Teenager speak, circa 2015: “She is thirsty for my outfit because it’s on fleek and my bae loves it.” Come again??

Adult translation: “She is eager to have of my great outfit that my boyfriend loves.”

Fortunately for all of us, teenage slang comes and goes, so the bewildered smile-and-nod approach should get us through the latest language fad. In the adult world of investing, however, there are a few key terms that are worth committing to memory. Below are the top investing terms we believe everyone should know.

Asset Allocation is a fancy word for your mix of stocks, bonds, cash and other investment types. The appropriate mix is based on your risk tolerance, financial situation and time frame.

Stocks are partial ownership in a company. Stocks are also called “equities” because you have equity or ownership in the underlying company.

Bonds are loans you make to corporations, governments or governmental agencies for a set period of time in exchange for annual interest payments or “coupons.” Bonds are also called “fixed income” or “debt instruments” because of the fixed income they pay or the debt they represent.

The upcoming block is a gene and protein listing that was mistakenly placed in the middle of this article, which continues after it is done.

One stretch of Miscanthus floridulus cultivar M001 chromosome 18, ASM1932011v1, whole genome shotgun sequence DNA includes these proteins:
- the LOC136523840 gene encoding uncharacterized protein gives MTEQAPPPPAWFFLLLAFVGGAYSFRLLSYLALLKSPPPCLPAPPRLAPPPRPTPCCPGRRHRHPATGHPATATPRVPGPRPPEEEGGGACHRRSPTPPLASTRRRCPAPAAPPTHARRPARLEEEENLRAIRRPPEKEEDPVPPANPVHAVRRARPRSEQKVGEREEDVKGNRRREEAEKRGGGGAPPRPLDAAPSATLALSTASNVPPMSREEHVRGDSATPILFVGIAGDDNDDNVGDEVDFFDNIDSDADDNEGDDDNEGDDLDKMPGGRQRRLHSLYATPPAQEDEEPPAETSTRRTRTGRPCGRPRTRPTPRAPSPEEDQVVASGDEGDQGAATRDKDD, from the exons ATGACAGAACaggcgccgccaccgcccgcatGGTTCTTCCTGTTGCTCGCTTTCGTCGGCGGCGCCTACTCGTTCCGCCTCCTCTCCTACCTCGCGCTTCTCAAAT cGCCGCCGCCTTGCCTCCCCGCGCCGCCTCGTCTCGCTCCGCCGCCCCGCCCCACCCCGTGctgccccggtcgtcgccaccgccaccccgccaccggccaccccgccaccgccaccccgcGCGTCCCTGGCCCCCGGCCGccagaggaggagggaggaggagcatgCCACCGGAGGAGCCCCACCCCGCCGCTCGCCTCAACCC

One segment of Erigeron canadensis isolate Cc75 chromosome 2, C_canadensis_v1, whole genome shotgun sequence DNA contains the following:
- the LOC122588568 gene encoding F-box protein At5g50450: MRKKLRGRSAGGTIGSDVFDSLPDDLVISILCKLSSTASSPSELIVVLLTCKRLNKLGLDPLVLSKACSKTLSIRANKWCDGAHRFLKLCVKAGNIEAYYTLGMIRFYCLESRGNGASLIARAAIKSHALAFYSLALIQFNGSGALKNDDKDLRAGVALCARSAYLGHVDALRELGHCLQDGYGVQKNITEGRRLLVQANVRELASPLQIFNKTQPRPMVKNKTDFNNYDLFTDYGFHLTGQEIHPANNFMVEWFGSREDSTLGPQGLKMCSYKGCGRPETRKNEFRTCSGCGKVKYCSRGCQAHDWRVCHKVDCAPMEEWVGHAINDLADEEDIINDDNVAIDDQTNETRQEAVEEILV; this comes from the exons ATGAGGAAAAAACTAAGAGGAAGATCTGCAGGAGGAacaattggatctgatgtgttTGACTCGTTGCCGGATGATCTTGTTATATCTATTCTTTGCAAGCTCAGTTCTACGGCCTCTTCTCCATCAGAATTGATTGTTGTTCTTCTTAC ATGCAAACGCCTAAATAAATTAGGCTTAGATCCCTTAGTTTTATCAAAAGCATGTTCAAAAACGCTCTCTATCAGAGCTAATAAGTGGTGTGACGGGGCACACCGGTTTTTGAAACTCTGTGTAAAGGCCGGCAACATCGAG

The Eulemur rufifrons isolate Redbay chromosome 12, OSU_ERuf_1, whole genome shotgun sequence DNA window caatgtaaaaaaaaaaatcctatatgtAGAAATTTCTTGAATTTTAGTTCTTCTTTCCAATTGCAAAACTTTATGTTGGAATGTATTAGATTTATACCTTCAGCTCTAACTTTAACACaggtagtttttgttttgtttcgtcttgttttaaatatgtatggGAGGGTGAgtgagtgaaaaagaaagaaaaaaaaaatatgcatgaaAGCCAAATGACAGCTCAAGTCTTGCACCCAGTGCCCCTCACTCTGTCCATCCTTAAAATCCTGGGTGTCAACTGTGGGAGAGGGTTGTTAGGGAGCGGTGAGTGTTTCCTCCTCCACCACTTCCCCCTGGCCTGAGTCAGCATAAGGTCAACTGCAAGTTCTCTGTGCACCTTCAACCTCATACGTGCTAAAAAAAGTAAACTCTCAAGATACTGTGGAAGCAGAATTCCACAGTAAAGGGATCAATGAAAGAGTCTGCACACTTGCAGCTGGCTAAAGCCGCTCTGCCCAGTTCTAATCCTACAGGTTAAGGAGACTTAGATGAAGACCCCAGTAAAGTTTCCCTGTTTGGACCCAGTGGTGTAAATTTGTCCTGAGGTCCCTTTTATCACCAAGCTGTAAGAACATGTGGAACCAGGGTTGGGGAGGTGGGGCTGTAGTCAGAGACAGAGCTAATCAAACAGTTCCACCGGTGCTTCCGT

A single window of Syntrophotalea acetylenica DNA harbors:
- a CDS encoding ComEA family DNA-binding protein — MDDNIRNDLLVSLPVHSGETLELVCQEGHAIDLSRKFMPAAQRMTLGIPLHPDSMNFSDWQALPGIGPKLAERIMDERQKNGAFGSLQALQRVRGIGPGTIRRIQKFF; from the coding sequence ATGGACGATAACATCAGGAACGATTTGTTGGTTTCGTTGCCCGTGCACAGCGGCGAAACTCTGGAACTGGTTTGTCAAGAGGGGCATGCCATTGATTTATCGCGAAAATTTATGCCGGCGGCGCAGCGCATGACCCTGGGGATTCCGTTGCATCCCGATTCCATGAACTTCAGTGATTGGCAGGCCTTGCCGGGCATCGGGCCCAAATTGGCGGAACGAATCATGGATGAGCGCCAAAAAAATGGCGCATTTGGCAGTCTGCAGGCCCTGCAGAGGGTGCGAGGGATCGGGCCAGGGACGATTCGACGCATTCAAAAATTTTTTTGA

Cash is the green stuff, but it’s also used to describe certain securities that can readily be turned in for cash such as CDs, Treasury Bills or money market accounts.

Mutual Funds are investment vehicles that pool individual investors’ money to purchase stocks or bonds (or both). The buy and sell decisions are made by a professional fund manager. Funds hold a number of stocks and/or bonds with the purpose of spreading risk.

Expense Ratio is the cost of a mutual fund that goes towards covering fees for management, administration, record-keeping, advertising etc.

Index Funds are a type of mutual fund that attempt to mirror the investments of a pre-defined index, such as the Standard & Poor’s 500 Index (S&P 500) or Dow Jones Industrial Average (DJIA). Index funds are “passive” investments, since the fund manager is relying on a preset index, rather than being “active” in choosing investments on his or her own.

Prospectus is a detailed report providing information about a mutual fund’s objective, investment strategy, expense ratio, underlying holdings and other details. You can get a copy online or from your financial advisor. They’re thick, but we encourage you to review the key information found in the summary pages before investing.

You may now consider yourself “winning” with this knowledge (basically, succeeding in life).